US companies added 201,000 to payrolls in May, according to the ADP National Employment Report. The gain represents a solid improvement over April’s 165,000 advance. Although economic growth remains modest, today’s update suggests that recession risk remains low for the US. Today’s release also strengthens the view that Friday’s official jobs report from Washington will deliver upbeat numbers.
Although the upward momentum in payrolls has decelerated lately, the year-over-year trend has wavered only slightly. For the 12 months through May, ADP’s estimate of private-sector payrolls climbed nearly 2.4%, which is line with the annual pace of growth in recent history, albeit at the low end. In other words, the labor market’s bullish 2%-plus year-over-over rise remains alive and well, which means that worries about a new recession remain premature.
“The labor market moved back up to the 200,000 jobs mark in May, a number which has been something of a bellwether for healthy employment growth,” said Carlos Rodriguez, president and chief executive officer of ADP, which generates the data in collaboration with Moody’s Analytics.
Even so, there are some glitches to consider, as Mark Zandi, chief economist at Moody’s Analytics, notes. “The only blemishes are the decline in mining jobs due to the collapse in oil prices and the decline in manufacturing due to the strong dollar.”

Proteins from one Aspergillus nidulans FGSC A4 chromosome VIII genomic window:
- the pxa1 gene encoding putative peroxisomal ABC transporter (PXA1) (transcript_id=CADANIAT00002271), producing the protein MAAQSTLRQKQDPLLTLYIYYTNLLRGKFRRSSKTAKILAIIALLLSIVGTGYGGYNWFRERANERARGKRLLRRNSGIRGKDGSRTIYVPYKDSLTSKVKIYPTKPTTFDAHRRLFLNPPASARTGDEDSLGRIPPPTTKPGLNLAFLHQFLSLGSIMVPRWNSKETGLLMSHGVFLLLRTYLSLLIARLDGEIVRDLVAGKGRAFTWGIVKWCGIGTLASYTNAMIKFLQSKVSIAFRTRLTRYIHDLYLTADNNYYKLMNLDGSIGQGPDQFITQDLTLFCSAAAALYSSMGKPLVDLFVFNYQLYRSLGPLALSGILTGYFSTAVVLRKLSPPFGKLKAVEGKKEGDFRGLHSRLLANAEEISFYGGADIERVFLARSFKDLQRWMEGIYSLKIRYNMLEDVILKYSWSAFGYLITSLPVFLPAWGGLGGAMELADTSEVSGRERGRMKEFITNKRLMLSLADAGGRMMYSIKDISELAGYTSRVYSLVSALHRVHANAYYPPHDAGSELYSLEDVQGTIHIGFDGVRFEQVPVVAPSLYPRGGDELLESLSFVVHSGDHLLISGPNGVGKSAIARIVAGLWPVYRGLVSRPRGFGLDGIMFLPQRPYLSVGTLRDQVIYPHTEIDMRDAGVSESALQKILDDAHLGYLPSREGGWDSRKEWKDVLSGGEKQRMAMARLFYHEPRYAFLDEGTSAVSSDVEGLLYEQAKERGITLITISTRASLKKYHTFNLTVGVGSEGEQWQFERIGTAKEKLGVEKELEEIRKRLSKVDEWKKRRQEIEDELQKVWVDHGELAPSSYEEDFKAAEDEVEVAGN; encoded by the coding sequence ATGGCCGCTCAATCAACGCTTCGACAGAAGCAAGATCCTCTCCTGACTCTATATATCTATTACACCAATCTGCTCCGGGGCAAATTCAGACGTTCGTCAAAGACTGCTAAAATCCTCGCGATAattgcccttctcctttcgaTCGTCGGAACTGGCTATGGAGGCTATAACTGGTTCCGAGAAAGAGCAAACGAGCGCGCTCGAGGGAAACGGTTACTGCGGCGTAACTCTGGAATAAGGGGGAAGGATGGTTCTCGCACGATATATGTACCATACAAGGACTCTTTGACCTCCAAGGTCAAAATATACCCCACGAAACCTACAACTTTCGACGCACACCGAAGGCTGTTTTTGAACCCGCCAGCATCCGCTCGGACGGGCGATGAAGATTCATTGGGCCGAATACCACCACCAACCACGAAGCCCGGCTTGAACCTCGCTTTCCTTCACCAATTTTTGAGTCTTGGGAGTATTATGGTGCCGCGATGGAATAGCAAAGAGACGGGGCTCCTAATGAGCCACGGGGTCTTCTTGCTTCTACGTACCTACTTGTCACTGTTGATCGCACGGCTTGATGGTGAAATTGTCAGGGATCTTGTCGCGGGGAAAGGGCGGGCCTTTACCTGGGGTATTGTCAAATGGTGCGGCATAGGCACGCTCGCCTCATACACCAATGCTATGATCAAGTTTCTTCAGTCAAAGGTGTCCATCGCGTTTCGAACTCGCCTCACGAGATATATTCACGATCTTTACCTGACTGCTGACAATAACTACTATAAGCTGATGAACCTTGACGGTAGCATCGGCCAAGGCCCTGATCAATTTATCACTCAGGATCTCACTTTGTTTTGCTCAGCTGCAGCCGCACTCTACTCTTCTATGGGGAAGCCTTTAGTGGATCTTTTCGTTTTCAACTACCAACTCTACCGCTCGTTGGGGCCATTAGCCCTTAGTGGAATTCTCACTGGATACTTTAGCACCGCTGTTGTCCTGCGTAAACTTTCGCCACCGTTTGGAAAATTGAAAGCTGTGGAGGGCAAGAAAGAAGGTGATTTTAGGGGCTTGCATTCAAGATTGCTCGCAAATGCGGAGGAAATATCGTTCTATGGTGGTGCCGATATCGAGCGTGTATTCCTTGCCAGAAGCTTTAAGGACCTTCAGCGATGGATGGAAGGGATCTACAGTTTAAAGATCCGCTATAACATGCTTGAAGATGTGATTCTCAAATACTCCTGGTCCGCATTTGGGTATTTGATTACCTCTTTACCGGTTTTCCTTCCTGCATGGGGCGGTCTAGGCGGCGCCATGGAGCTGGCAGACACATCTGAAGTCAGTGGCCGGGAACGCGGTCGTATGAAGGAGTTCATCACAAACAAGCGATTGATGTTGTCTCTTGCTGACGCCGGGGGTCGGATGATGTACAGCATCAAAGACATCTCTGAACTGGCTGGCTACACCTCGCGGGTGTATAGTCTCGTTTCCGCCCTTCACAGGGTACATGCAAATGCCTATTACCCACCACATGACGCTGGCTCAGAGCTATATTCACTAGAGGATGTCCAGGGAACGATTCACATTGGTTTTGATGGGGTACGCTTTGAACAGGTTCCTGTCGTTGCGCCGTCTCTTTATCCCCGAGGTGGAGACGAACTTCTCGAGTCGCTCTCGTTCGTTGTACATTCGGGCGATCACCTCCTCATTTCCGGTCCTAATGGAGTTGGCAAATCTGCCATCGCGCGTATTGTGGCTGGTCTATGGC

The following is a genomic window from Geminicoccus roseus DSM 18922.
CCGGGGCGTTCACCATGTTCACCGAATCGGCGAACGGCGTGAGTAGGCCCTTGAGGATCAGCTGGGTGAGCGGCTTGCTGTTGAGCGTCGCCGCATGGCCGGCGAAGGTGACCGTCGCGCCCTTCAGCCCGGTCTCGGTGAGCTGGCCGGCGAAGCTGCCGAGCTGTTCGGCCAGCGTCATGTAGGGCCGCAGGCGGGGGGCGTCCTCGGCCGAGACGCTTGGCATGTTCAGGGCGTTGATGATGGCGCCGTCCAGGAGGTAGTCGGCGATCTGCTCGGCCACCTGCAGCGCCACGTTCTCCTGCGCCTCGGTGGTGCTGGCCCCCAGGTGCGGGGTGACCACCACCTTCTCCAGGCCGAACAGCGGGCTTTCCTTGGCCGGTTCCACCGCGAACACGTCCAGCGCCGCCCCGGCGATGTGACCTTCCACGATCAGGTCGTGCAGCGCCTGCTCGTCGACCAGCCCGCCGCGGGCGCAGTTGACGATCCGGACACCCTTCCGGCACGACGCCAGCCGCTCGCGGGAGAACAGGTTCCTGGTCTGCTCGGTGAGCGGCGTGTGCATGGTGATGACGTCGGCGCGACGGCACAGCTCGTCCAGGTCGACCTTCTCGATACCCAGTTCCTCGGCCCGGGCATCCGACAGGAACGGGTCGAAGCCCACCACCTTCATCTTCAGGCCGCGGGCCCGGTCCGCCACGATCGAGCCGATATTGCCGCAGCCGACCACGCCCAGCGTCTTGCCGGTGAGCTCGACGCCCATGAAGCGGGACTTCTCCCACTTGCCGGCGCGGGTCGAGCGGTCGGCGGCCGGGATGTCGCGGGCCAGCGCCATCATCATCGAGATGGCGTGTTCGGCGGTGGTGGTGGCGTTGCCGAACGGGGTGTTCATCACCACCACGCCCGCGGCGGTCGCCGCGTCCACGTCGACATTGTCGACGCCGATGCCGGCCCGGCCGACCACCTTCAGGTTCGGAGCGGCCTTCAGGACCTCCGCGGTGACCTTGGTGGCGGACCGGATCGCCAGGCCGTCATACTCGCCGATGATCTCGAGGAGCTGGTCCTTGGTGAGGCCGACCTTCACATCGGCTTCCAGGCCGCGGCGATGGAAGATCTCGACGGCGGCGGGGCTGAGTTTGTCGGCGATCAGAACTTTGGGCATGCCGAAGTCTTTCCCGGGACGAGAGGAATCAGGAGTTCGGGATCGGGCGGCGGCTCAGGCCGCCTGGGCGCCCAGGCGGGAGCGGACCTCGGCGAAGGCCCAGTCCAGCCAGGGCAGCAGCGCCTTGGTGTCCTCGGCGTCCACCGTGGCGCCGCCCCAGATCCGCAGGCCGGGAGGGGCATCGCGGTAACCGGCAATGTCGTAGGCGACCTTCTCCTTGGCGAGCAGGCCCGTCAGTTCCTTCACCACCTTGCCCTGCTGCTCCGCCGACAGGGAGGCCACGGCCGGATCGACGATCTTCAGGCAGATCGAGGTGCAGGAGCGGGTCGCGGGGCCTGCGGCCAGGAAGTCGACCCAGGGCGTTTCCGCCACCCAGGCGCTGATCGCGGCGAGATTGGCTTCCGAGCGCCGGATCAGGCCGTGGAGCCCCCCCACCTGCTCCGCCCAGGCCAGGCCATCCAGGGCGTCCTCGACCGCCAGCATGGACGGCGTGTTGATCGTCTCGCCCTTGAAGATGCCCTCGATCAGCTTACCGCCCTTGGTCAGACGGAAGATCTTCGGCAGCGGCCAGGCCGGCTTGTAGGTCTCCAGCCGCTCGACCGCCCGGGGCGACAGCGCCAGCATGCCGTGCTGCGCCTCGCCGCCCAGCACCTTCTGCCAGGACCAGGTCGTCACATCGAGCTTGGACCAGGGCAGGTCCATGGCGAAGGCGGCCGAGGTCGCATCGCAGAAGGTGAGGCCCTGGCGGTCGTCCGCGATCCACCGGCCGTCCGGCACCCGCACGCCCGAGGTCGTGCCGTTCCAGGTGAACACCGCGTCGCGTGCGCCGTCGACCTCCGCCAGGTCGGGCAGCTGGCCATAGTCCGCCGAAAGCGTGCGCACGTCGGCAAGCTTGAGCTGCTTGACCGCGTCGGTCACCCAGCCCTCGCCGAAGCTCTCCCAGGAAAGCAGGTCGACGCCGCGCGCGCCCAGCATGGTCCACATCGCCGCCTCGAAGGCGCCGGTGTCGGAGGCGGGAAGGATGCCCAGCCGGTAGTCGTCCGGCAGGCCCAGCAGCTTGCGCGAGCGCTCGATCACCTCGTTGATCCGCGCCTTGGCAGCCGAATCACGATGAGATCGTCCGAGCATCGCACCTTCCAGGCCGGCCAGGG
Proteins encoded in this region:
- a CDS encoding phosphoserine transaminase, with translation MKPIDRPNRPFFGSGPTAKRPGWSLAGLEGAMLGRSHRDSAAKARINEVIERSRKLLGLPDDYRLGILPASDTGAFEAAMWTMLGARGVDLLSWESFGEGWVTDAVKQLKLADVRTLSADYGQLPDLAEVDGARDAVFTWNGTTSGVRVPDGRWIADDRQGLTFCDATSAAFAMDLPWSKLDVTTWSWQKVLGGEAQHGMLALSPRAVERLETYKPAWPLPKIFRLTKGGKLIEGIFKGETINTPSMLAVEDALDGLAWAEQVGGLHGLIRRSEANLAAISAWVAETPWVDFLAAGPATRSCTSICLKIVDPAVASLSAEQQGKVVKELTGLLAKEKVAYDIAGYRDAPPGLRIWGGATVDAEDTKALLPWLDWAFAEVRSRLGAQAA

On balance, however, today’s results imply that the recent stumble in economic momentum isn’t deteriorating into recession. That’s also the message in yesterday’s release of May auto sales data, which increased to 17.79 million on a seasonally adjusted annualized basis—the most since mid-2005.
The US economy is clearly struggling in some respects, but the bumps don’t add up to a tipping point for the business cycle, based on the numbers to date. A key factor: the all-important growth in payrolls endures at a moderately strong rate.
In fact, measuring the broad trend across a spectrum of indicators through April points to ongoing growth, and the latest figures for May hint at a repeat performance for last month.
The future’s still uncertain, as always, but the available numbers for the recent past imply that recession risk remains low.